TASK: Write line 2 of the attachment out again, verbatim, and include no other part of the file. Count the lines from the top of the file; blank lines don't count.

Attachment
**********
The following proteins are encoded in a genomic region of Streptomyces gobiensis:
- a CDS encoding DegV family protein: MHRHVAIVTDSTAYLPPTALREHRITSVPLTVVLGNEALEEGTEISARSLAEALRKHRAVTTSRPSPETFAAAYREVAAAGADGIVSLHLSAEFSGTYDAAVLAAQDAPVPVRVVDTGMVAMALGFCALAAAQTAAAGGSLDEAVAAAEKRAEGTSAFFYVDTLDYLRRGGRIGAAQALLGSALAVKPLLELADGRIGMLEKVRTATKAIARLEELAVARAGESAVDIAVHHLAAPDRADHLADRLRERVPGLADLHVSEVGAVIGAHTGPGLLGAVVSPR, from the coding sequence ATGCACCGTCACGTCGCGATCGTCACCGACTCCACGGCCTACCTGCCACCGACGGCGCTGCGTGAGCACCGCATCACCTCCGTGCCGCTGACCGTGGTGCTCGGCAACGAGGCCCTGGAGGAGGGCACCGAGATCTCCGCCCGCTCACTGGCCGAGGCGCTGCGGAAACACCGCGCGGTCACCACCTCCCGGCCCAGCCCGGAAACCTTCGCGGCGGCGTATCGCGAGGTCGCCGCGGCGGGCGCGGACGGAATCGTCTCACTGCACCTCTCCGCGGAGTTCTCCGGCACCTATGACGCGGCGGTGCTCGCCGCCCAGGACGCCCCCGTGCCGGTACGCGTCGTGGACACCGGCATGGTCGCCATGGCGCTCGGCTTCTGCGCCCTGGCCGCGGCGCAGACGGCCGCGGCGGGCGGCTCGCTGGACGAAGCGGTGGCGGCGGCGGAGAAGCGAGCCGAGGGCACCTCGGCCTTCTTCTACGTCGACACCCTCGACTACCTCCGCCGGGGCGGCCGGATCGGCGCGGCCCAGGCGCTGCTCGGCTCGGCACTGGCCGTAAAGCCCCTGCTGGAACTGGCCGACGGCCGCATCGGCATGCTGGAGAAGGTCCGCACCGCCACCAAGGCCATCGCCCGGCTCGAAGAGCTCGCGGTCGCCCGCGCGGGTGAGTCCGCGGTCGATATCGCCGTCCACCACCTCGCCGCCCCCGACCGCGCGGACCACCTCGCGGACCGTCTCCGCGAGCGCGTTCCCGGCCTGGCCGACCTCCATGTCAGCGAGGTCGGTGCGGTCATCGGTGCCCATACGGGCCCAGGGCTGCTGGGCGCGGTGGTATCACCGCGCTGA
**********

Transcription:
- a CDS encoding DegV family protein: MHRHVAIVTDSTAYLPPTALREHRITSVPLTVVLGNEALEEGTEISARSLAEALRKHRAVTTSRPSPETFAAAYREVAAAGADGIVSLHLSAEFSGTYDAAVLAAQDAPVPVRVVDTGMVAMALGFCALAAAQTAAAGGSLDEAVAAAEKRAEGTSAFFYVDTLDYLRRGGRIGAAQALLGSALAVKPLLELADGRIGMLEKVRTATKAIARLEELAVARAGESAVDIAVHHLAAPDRADHLADRLRERVPGLADLHVSEVGAVIGAHTGPGLLGAVVSPR, from the coding sequence ATGCACCGTCACGTCGCGATCGTCACCGACTCCACGGCCTACCTGCCACCGACGGCGCTGCGTGAGCACCGCATCACCTCCGTGCCGCTGACCGTGGTGCTCGGCAACGAGGCCCTGGAGGAGGGCACCGAGATCTCCGCCCGCTCACTGGCCGAGGCGCTGCGGAAACACCGCGCGGTCACCACCTCCCGGCCCAGCCCGGAAACCTTCGCGGCGGCGTATCGCGAGGTCGCCGCGGCGGGCGCGGACGGAATCGTCTCACTGCACCTCTCCGCGGAGTTCTCCGGCACCTATGACGCGGCGGTGCTCGCCGCCCAGGACGCCCCCGTGCCGGTACGCGTCGTGGACACCGGCATGGTCGCCATGGCGCTCGGCTTCTGCGCCCTGGCCGCGGCGCAGACGGCCGCGGCGGGCGGCTCGCTGGACGAAGCGGTGGCGGCGGCGGAGAAGCGAGCCGAGGGCACCTCGGCCTTCTTCTACGTCGACACCCTCGACTACCTCCGCCGGGGCGGCCGGATCGGCGCGGCCCAGGCGCTGCTCGGCTCGGCACTGGCCGTAAAGCCCCTGCTGGAACTGGCCGACGGCCGCATCGGCATGCTGGAGAAGGTCCGCACCGCCACCAAGGCCATCGCCCGGCTCGAAGAGCTCGCGGTCGCCCGCGCGGGTGAGTCCGCGGTCGATATCGCCGTCCACCACCTCGCCGCCCCCGACCGCGCGGACCACCTCGCGGACCGTCTCCGCGAGCGCGTTCCCGGCCTGGCCGACCTCCATGTCAGCGAGGTCGGTGCGGTCATCGGTGCCCATACGGGCCCAGGGCTGCTGGGCGCGGTGGTATCACCGCGCTGA